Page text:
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Castrell, meanwhile, was getting to know Noriega, Torrijos's increasingly powerful intelligence chief, at Friday happy hours at the air force headquarters in Panama City. And on the job. "We pilots had to deal with Noriega quite a bit over the question of Torrijos's security," Castrell remembers. "And many times Noriega was aboard when I was the pilot."
Castrell also met several clandestine wheeler-dealers: the late Cesar Rodriguez, for instance, a Panamanian who flew arms to the Sandinista revolution before graduating to smuggling cocaine for the Medellin Cartel; and Mike Harari, an Israeli living in Panama. Harari had been the leader of the Mossad hit squad ordered to hunt down the Palestinian terrorists who had murdered eleven athletes at the 1972 Olympics in Munich. Instead the squad killed an innocent waiter in Norway. Harari later turned up in Panama, where he became an intimate of both Torrijos and Noriega. Such shadowy connections would both help Castrell and haunt him.
For two years after Torrijos's death in a July 1981 plane crash, Castrell continued to fly as pilot for Noriega and other Panamanian commanders as they jockeyed for power. In 1983 Noriega, who had emerged as the military strongman behind the figurehead president, promoted Castrell to captain and gave him the job of chief of air operations. He held the post for only a year before Noriega named him military attache to Argentina, where he served through June of 1988. During that time, he says, he grew closer to the man he still calls Torrijos's political heir. "As part of my functions, I had to have more direct contact with General Noriega to pass on intelligence," Castrell recalls, refusing to comment about precisely what type of intelligence he was passing along. "We were already friends, but we went along, identifying more with each other and getting to know each other better."
Noriega trusted Castrell enough to promote him to major and later to name him to the important post of ambassador to Israel, where he continued to provide intelligence, even as Panama descended into chaos. After the U.S. indictment of Noriega on drug charges in early February 1988 and his surrender to U.S. forces on January 3, 1990, the new government of President Guillermo Endara kicked Castrell centsn out of both the armed forces and the diplomatic corps. There was more bad news A Castrell's wife, Maria Luisa Cajar de Castrell centsn, was diagnosed with cancer. Without anything to keep him in Israel, Castrell brought his wife to Miami in September of 1990. Castrell maintains that his decision to move to Miami had nothing to do with Noriega, who was awaiting trial in a cell at the Miami federal courthouse: "I came here, not because of any political or economic motives, but because this was the best place for my wife to be treated. I wanted to stay out of politics until things calmed down in Panama."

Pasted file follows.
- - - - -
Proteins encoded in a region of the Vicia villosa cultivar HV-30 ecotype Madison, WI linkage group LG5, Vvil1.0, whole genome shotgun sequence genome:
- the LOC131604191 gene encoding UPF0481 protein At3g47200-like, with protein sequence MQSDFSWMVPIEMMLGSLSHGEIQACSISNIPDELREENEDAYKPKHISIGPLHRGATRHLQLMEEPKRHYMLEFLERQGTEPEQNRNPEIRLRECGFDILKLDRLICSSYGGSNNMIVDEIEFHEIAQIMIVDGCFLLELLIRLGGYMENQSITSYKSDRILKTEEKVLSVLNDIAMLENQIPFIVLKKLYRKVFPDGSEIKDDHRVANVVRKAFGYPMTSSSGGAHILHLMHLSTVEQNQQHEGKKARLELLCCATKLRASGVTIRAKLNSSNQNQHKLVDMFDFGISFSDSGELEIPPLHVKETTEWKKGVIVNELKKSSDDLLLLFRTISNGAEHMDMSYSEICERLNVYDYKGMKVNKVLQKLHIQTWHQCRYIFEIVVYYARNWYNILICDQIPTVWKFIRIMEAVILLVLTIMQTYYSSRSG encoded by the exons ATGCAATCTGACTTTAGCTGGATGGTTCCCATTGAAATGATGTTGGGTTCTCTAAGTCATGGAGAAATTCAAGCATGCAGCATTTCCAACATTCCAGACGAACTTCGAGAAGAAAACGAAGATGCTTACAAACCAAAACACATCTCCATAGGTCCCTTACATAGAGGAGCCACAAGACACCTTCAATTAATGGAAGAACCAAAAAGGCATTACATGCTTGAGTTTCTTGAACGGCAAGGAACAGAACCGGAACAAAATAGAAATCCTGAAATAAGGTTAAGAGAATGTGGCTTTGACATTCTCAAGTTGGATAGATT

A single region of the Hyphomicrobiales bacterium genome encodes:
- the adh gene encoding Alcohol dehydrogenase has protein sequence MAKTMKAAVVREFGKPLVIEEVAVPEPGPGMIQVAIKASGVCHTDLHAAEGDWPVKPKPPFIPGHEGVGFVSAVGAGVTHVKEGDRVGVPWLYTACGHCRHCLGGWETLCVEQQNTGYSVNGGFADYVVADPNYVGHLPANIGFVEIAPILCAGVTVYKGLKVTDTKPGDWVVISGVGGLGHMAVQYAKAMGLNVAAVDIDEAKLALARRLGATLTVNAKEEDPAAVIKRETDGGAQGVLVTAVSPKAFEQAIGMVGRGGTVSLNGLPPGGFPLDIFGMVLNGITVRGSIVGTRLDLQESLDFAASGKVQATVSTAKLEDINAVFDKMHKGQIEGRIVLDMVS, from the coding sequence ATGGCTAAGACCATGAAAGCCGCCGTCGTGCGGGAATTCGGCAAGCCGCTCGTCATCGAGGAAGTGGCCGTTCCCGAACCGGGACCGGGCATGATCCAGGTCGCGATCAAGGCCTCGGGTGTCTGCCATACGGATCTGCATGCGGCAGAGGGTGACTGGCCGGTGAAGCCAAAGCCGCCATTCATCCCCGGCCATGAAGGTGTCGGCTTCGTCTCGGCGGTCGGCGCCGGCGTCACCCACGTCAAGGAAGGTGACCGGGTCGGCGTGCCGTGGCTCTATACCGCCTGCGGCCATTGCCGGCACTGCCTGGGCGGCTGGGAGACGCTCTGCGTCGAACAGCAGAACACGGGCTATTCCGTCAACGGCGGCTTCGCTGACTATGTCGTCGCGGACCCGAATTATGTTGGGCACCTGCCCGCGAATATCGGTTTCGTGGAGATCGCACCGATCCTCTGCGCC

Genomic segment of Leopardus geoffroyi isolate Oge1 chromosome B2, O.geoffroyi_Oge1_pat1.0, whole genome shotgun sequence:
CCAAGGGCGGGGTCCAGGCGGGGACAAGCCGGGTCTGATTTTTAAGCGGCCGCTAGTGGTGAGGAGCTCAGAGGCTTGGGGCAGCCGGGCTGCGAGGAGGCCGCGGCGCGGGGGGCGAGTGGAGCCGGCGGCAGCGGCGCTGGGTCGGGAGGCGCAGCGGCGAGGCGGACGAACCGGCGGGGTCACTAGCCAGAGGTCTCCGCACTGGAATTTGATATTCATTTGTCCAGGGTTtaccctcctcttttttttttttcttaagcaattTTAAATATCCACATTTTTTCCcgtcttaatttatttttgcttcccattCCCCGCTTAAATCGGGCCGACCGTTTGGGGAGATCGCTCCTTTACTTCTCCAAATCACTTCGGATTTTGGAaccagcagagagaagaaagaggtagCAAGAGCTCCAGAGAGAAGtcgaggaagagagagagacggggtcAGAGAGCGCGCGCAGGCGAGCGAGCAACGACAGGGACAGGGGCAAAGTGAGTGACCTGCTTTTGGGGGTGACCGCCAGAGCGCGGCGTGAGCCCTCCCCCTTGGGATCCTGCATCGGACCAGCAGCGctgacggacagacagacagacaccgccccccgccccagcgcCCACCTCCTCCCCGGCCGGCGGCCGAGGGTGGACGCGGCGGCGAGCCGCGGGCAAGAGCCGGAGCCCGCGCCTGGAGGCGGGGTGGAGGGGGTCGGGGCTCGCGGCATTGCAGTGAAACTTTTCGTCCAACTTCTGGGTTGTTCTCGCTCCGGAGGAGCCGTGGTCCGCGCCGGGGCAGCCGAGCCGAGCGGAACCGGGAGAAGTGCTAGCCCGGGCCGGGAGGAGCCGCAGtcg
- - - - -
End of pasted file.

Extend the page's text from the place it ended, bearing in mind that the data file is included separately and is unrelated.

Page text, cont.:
His wife became sicker over the course of the next two years, and finally, in December 1992 she left for Panama, where she died two months later. "She was feeling very bad," Castrell recalls. "She wanted to spend her last days with her mother and her family and to be buried in her own land. I knew when I said goodbye to her it was the last time." Although Castrell speaks of his wife's death without betraying any emotion, his attorney, Edward Montoya, says his client's military bearing and stoicism should not be confused with a lack of feeling. "This man endured a lot of emotional pain in his family life," Montoya observes. "And he found himself alone here in a strange country." The former Panamanian Air Force major found solace in a lost cause and an old friend who was in even more desperate need than himself.
Frank A. Rubino, Noriega's chief defense counsel, decided to put Rodolfo Castrell on the stand almost as an afterthought. For months, as Rubino and Jon May prepared their client's defense, Castrell had been stopping by their offices at least once a day to offer his help. Rubino found the former air force major useful indeed. Among the attorneys' aims was to show that Noriega could not have known about every drug shipment that passed through Panama. "The U.S. was going to make the argument that Noriega should have dedicated himself solely to drug interdiction," explains Rubino. "But Noriega, like the leader of any country, had to delegate duties. He couldn't and didn't dedicate himself to one thing. We needed people like Castrell to focus on the details of who was actually running the different parts of the country. We spent a lot of time with Castrell, maybe ten or twelve meetings. We relied on him quite a bit for his intimate knowledge of the PDF [Panamanian Defense Forces]. We would take him PDF documents and he would help us sort them out."
Donald Winters, who was the CIA's senior officer in Panama from 1984 to 1986, can't recall ever meeting Castrell, but he says that any air force major close to Noriega probably knew more about the intricacies of government operations than most members of the General's inner circle. "You have to understand the way the PDF was structured," says Winters, now a partner with CTC International Group, a business-analysis firm based in West Palm Beach. "The guys who really did the work were the majors. That's the way Noriega worked -- he gave mid-level commanders charge over specific areas so that no one would gain too much power."